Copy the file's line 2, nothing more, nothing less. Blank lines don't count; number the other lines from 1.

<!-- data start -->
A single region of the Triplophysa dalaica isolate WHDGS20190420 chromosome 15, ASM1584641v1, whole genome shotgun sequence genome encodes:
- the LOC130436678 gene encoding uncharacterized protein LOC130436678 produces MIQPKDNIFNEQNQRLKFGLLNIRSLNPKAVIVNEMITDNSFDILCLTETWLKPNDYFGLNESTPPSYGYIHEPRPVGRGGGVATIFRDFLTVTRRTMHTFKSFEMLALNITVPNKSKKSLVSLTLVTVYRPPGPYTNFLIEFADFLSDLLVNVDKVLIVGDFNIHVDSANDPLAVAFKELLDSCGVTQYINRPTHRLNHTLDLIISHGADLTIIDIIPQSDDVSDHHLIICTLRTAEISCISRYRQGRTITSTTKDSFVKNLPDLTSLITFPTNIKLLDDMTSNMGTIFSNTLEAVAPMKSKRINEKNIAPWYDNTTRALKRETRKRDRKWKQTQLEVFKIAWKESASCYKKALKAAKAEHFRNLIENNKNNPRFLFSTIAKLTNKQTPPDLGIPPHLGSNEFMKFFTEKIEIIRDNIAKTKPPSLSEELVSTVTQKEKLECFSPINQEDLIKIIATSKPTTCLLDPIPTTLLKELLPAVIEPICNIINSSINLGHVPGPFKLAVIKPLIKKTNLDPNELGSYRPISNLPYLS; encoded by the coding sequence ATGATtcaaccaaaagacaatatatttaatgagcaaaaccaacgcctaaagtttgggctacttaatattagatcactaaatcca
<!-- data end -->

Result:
- the LOC130436678 gene encoding uncharacterized protein LOC130436678 produces MIQPKDNIFNEQNQRLKFGLLNIRSLNPKAVIVNEMITDNSFDILCLTETWLKPNDYFGLNESTPPSYGYIHEPRPVGRGGGVATIFRDFLTVTRRTMHTFKSFEMLALNITVPNKSKKSLVSLTLVTVYRPPGPYTNFLIEFADFLSDLLVNVDKVLIVGDFNIHVDSANDPLAVAFKELLDSCGVTQYINRPTHRLNHTLDLIISHGADLTIIDIIPQSDDVSDHHLIICTLRTAEISCISRYRQGRTITSTTKDSFVKNLPDLTSLITFPTNIKLLDDMTSNMGTIFSNTLEAVAPMKSKRINEKNIAPWYDNTTRALKRETRKRDRKWKQTQLEVFKIAWKESASCYKKALKAAKAEHFRNLIENNKNNPRFLFSTIAKLTNKQTPPDLGIPPHLGSNEFMKFFTEKIEIIRDNIAKTKPPSLSEELVSTVTQKEKLECFSPINQEDLIKIIATSKPTTCLLDPIPTTLLKELLPAVIEPICNIINSSINLGHVPGPFKLAVIKPLIKKTNLDPNELGSYRPISNLPYLS; encoded by the coding sequence ATGATtcaaccaaaagacaatatatttaatgagcaaaaccaacgcctaaagtttgggctacttaatattagatcactaaatcca